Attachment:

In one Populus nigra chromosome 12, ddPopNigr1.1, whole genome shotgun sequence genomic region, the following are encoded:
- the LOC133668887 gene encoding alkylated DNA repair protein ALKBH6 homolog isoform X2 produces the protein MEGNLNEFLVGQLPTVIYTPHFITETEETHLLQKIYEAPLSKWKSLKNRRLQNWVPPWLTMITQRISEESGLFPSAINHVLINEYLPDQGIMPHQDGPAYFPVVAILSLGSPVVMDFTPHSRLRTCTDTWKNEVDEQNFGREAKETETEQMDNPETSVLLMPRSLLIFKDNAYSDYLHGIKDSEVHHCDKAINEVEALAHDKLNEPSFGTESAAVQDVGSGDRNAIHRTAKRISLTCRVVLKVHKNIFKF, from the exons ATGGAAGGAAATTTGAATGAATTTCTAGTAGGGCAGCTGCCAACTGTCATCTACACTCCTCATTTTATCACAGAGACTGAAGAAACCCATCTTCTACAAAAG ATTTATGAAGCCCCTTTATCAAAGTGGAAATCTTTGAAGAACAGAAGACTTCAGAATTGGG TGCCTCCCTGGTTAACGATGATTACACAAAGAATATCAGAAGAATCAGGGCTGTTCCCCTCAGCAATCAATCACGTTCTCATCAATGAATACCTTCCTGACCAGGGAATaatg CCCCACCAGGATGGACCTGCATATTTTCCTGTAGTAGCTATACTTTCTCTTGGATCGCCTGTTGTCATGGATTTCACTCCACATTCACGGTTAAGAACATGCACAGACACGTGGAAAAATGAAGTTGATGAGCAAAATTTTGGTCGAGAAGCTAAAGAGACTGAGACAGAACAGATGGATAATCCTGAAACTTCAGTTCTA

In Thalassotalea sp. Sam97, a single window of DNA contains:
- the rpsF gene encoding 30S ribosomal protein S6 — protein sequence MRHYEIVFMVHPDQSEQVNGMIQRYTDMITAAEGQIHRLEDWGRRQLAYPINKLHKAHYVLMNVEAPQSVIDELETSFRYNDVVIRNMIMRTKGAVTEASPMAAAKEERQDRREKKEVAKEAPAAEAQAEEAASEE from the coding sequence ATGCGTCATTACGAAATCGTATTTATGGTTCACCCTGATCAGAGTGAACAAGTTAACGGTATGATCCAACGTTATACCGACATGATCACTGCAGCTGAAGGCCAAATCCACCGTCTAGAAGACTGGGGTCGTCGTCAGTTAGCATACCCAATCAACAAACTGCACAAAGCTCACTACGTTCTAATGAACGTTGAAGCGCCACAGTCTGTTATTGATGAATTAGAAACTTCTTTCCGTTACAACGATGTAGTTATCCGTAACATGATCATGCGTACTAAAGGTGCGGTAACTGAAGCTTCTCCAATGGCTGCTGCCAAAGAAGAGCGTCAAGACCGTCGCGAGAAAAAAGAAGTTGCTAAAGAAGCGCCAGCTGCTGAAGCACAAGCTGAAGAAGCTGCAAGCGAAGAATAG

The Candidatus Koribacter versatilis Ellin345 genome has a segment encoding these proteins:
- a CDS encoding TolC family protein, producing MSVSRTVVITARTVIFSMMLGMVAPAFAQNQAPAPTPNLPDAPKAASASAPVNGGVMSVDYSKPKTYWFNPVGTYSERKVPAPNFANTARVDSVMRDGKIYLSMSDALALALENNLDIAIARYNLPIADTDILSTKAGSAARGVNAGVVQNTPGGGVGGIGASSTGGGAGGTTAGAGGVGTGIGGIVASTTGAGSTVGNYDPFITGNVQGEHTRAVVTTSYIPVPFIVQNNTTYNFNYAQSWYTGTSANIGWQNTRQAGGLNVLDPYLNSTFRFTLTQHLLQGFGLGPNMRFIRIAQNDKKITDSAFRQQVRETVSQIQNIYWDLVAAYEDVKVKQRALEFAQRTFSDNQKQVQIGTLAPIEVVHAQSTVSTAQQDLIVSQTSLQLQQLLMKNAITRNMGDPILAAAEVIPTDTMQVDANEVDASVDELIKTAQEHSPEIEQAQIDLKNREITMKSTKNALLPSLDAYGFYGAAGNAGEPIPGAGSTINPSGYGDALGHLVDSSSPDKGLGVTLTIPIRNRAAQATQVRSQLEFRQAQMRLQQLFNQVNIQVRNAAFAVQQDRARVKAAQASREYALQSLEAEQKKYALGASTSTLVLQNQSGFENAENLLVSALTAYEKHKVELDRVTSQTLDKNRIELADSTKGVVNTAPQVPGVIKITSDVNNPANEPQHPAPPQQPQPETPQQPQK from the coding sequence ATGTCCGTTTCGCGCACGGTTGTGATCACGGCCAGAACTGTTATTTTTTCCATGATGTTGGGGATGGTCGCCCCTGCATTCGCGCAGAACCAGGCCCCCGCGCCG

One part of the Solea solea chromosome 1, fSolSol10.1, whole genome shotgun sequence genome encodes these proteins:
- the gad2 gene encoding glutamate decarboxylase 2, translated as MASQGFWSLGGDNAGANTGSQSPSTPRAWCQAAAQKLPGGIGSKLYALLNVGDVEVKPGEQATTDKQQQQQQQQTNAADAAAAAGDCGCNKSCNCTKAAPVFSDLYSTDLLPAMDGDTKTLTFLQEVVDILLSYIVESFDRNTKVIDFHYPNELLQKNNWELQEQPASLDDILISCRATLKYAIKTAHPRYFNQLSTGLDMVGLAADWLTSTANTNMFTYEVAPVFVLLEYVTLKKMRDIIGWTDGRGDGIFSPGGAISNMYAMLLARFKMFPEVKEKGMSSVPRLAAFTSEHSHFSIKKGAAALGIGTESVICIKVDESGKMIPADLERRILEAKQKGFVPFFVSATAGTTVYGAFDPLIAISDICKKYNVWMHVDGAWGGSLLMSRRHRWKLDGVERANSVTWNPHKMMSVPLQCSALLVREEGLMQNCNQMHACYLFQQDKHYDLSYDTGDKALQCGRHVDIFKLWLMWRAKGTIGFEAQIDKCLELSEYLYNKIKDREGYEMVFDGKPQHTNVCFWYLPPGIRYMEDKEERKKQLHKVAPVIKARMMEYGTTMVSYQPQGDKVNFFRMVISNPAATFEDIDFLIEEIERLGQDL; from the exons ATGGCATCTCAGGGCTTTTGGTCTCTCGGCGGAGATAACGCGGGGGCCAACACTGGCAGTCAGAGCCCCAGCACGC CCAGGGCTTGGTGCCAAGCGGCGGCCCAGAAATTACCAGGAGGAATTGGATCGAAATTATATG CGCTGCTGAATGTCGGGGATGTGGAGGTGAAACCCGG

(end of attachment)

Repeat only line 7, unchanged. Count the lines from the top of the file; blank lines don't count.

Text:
One part of the Solea solea chromosome 1, fSolSol10.1, whole genome shotgun sequence genome encodes these proteins: